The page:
Is the White House staffed up for 18 months of the administration? There are questions about the strength of the White House counsel's office. Are they prepared? Are they preparing for that potential?

SANCHEZ: They have been preparing for it for some time. President Trump, obviously, made that a priority in guarding himself, bringing in people like Emmet Flood and having this large cast of attorneys ever since the Mueller investigation was launched. He feels like he's in good hands with Pat Cipollone, the current White House counsel, and to some degree he is almost entertained by the prospect of impeachment because he recognizes that his base isn't going to wane. Even Nancy Pelosi, the house speaker has acknowledged that the country isn't really there at this point.

So the president he's in a comfortable space right now. And he is sort of using it as a tool to galvanize supporters.

PAUL: Let's talk about Larry Hogan of Maryland. He is the Republican governor. He was going to challenge President Trump.


PAUL: He has decided to jump that ship supposedly.


PAUL: What changed here?

SANCHEZ: Well, I think he mentioned to "The Washington Post" in an interview that the president support among Republicans is just so strong, it's hovering over high 80s low 90 percent range in approval. And I think this is really just another indication that the Republican Party is Trump's party.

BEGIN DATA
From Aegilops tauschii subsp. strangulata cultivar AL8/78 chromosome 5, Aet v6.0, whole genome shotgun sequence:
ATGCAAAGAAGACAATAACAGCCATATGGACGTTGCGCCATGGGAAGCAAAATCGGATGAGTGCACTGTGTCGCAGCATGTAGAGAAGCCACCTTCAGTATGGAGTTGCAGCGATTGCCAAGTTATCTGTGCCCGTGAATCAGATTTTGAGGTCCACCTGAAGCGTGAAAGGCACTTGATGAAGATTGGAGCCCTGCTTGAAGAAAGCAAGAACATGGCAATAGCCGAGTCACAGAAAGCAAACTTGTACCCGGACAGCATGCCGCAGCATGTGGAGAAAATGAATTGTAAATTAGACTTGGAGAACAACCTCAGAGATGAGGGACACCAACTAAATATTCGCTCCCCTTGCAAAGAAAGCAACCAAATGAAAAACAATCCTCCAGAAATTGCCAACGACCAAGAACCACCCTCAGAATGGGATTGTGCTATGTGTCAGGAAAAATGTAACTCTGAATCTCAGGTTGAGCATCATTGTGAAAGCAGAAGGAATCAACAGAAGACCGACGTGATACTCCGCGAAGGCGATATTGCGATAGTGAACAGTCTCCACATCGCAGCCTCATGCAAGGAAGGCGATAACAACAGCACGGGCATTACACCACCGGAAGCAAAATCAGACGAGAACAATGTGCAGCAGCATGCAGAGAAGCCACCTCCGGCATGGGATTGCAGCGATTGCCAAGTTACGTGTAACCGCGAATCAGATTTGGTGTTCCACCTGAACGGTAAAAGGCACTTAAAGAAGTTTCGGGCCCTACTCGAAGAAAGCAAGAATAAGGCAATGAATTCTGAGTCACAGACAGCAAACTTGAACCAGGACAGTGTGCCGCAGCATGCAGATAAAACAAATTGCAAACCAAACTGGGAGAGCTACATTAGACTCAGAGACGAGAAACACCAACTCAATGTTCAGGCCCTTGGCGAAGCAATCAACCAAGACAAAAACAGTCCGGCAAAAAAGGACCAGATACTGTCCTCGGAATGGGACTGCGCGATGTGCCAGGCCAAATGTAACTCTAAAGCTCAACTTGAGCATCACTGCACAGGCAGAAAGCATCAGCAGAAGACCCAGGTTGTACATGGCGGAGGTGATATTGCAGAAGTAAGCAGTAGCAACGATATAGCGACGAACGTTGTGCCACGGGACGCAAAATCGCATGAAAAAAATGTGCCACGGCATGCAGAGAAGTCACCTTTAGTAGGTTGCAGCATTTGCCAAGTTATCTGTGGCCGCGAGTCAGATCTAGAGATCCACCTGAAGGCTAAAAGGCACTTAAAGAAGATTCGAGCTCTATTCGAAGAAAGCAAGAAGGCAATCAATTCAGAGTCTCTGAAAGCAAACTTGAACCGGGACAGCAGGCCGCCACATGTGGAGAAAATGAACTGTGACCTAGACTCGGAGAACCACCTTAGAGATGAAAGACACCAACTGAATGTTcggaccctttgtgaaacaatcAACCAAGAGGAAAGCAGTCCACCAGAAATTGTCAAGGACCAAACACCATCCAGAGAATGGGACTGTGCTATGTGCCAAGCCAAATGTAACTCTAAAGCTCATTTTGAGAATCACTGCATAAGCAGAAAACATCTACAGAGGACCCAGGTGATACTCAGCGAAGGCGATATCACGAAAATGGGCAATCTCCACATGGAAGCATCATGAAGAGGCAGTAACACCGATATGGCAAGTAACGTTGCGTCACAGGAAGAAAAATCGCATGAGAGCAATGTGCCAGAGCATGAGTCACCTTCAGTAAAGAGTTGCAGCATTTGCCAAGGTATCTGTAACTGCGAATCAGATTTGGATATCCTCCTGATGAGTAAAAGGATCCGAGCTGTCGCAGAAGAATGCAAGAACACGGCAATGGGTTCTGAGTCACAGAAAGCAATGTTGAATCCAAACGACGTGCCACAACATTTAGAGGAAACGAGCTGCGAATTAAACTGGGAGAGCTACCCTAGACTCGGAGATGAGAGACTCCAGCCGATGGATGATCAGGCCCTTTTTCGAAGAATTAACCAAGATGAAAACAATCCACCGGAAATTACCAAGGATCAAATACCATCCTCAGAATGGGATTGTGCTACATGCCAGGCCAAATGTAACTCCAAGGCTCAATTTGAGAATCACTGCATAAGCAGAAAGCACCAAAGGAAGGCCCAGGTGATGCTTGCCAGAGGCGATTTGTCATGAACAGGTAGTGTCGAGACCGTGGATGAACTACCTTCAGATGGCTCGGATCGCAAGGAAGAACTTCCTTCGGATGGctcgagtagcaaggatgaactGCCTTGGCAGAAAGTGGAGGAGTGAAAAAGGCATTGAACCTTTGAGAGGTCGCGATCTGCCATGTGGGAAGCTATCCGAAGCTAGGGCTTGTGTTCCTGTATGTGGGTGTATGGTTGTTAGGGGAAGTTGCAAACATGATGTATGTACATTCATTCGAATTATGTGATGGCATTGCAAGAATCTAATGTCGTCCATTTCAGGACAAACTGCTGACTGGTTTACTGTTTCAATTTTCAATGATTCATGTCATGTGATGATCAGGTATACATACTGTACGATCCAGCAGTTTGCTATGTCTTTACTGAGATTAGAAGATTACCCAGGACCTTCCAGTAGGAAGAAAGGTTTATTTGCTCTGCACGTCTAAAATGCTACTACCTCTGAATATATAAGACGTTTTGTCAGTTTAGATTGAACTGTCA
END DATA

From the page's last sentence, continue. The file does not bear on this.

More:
For so long there has been a discussion of whether Trump owns the soul of the Republican Party. I think there's no question at this point. In reality, he likely was not going to be a strong challenger to the president because of the support that he has. So this is kind of a victory for the Trump campaign and it really sort of eases things moving forward to show the party is united going into 2020.

BLACKWELL: It's interesting because Governor Hogan's father actually was the first Republican House judiciary member to call for impeachment of Nixon and he says in "The Washington Post" story that his father, had he still been alive, would likely be urging him to challenge the president. But there is a challenger to the president former Massachusetts governor Bill Weld.


BLACKWELL: We assume though that the president, the party, the White House they don't see him as a serious challenge.

SANCHEZ: Not really. You know that Weld already tried to sort of run for the White House in 2016 and it didn't exactly work out.


SANCHEZ: But the president is in a very comfortable position within the Republican Party right now, and I think the biggest indicator is that Justin Amash has been the only Republican to come out and speak negatively of the president in light of the Mueller report. So many other Republicans basically said, well, some of the behavior we don't like but it's not illegal and therefore we should continue moving forward.